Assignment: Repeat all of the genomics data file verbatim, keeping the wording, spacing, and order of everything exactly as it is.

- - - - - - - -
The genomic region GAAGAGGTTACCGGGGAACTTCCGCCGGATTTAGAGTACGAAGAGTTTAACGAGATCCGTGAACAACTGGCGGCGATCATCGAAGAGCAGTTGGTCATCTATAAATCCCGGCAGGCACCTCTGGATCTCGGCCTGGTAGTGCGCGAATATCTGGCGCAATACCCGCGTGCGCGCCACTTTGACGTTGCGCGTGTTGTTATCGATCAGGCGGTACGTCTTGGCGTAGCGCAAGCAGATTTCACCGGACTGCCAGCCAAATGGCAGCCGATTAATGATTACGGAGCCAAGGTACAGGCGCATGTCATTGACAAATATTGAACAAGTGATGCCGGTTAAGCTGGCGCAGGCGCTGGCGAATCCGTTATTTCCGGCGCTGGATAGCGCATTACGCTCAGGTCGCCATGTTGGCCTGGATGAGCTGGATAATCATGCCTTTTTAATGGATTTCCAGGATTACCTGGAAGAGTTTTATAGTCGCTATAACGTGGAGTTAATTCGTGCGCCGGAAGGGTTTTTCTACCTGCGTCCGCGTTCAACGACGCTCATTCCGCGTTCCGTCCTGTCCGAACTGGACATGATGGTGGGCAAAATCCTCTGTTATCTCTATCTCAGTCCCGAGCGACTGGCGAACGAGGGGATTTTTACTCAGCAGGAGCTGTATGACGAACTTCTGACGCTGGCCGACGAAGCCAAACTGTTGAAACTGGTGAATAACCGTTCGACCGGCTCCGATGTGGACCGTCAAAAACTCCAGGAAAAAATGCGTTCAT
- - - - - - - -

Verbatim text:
The genomic region GAAGAGGTTACCGGGGAACTTCCGCCGGATTTAGAGTACGAAGAGTTTAACGAGATCCGTGAACAACTGGCGGCGATCATCGAAGAGCAGTTGGTCATCTATAAATCCCGGCAGGCACCTCTGGATCTCGGCCTGGTAGTGCGCGAATATCTGGCGCAATACCCGCGTGCGCGCCACTTTGACGTTGCGCGTGTTGTTATCGATCAGGCGGTACGTCTTGGCGTAGCGCAAGCAGATTTCACCGGACTGCCAGCCAAATGGCAGCCGATTAATGATTACGGAGCCAAGGTACAGGCGCATGTCATTGACAAATATTGAACAAGTGATGCCGGTTAAGCTGGCGCAGGCGCTGGCGAATCCGTTATTTCCGGCGCTGGATAGCGCATTACGCTCAGGTCGCCATGTTGGCCTGGATGAGCTGGATAATCATGCCTTTTTAATGGATTTCCAGGATTACCTGGAAGAGTTTTATAGTCGCTATAACGTGGAGTTAATTCGTGCGCCGGAAGGGTTTTTCTACCTGCGTCCGCGTTCAACGACGCTCATTCCGCGTTCCGTCCTGTCCGAACTGGACATGATGGTGGGCAAAATCCTCTGTTATCTCTATCTCAGTCCCGAGCGACTGGCGAACGAGGGGATTTTTACTCAGCAGGAGCTGTATGACGAACTTCTGACGCTGGCCGACGAAGCCAAACTGTTGAAACTGGTGAATAACCGTTCGACCGGCTCCGATGTGGACCGTCAAAAACTCCAGGAAAAAATGCGTTCAT